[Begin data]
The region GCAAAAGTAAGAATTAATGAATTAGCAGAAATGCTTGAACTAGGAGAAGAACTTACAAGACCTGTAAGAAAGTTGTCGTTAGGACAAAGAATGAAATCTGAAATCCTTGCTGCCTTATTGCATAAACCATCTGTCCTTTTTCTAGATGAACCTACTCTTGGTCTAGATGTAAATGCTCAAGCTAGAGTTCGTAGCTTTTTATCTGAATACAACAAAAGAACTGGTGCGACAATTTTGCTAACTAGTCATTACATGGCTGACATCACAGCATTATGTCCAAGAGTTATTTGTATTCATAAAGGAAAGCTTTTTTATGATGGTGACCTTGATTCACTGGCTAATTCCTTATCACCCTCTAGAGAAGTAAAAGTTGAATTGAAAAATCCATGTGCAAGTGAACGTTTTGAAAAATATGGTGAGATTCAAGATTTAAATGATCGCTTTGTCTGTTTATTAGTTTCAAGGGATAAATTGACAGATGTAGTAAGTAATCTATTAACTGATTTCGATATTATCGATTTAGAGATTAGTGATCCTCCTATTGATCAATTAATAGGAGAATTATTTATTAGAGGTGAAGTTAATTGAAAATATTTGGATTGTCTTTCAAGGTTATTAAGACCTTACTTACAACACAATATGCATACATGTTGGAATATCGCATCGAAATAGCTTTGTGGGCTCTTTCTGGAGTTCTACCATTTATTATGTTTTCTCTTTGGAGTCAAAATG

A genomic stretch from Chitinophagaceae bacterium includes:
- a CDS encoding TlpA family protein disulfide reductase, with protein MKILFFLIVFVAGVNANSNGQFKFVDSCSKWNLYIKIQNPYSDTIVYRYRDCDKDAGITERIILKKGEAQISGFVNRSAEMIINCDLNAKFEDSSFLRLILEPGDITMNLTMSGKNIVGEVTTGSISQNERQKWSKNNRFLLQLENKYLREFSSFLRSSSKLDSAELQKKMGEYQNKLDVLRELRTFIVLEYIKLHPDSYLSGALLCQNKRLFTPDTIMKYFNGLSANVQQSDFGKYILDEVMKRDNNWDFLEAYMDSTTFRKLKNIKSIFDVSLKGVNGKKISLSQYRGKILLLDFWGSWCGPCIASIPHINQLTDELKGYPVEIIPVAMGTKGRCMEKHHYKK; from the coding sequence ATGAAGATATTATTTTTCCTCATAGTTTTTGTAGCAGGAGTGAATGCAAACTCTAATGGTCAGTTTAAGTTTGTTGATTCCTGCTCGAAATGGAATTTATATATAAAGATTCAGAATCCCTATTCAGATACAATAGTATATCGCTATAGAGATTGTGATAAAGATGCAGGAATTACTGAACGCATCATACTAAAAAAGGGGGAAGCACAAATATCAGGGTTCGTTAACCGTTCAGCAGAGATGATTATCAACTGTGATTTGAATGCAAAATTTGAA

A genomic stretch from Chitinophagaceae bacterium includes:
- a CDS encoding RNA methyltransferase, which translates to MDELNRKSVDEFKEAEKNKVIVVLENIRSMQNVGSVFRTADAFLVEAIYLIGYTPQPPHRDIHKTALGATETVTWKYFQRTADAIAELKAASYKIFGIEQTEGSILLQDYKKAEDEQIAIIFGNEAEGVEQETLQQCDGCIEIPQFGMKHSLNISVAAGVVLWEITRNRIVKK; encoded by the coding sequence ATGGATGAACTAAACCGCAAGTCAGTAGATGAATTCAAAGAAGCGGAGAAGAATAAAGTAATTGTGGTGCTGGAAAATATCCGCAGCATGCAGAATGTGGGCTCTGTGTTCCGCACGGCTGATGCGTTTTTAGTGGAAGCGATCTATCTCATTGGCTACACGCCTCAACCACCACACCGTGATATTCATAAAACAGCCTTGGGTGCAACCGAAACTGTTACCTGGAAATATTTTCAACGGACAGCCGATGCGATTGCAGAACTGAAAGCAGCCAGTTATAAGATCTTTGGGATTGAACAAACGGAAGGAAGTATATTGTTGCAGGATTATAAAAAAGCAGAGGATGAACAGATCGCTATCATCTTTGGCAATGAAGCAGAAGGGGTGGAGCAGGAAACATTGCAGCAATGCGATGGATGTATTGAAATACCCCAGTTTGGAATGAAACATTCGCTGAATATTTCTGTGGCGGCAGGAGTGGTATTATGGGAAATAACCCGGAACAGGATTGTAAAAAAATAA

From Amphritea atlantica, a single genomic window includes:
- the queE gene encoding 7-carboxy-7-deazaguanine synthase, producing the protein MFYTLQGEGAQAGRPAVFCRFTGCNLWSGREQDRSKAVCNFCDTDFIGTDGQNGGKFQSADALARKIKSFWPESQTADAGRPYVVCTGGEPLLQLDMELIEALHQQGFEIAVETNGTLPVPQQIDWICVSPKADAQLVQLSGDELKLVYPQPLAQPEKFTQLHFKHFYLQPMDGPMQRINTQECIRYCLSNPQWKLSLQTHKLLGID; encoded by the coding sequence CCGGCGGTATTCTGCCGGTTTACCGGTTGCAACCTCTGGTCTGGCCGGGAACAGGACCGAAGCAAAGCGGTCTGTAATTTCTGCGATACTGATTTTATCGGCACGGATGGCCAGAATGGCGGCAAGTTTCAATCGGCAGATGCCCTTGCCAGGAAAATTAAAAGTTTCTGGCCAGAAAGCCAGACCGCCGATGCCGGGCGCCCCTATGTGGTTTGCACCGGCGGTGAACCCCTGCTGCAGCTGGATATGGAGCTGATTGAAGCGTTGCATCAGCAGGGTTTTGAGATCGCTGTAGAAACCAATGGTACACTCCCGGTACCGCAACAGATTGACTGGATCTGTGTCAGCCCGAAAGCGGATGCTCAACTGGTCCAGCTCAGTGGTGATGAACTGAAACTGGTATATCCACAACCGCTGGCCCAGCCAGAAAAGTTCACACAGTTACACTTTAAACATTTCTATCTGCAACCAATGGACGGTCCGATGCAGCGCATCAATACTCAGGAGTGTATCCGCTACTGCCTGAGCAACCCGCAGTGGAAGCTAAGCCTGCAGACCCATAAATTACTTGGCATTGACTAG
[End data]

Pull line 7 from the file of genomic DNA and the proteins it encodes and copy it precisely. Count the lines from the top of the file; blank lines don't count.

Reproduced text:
- the queE gene encoding 7-carboxy-7-deazaguanine synthase, producing the protein MFYTLQGEGAQAGRPAVFCRFTGCNLWSGREQDRSKAVCNFCDTDFIGTDGQNGGKFQSADALARKIKSFWPESQTADAGRPYVVCTGGEPLLQLDMELIEALHQQGFEIAVETNGTLPVPQQIDWICVSPKADAQLVQLSGDELKLVYPQPLAQPEKFTQLHFKHFYLQPMDGPMQRINTQECIRYCLSNPQWKLSLQTHKLLGID; encoded by the coding sequence CCGGCGGTATTCTGCCGGTTTACCGGTTGCAACCTCTGGTCTGGCCGGGAACAGGACCGAAGCAAAGCGGTCTGTAATTTCTGCGATACTGATTTTATCGGCACGGATGGCCAGAATGGCGGCAAGTTTCAATCGGCAGATGCCCTTGCCAGGAAAATTAAAAGTTTCTGGCCAGAAAGCCAGACCGCCGATGCCGGGCGCCCCTATGTGGTTTGCACCGGCGGTGAACCCCTGCTGCAGCTGGATATGGAGCTGATTGAAGCGTTGCATCAGCAGGGTTTTGAGATCGCTGTAGAAACCAATGGTACACTCCCGGTACCGCAACAGATTGACTGGATCTGTGTCAGCCCGAAAGCGGATGCTCAACTGGTCCAGCTCAGTGGTGATGAACTGAAACTGGTATATCCACAACCGCTGGCCCAGCCAGAAAAGTTCACACAGTTACACTTTAAACATTTCTATCTGCAACCAATGGACGGTCCGATGCAGCGCATCAATACTCAGGAGTGTATCCGCTACTGCCTGAGCAACCCGCAGTGGAAGCTAAGCCTGCAGACCCATAAATTACTTGGCATTGACTAG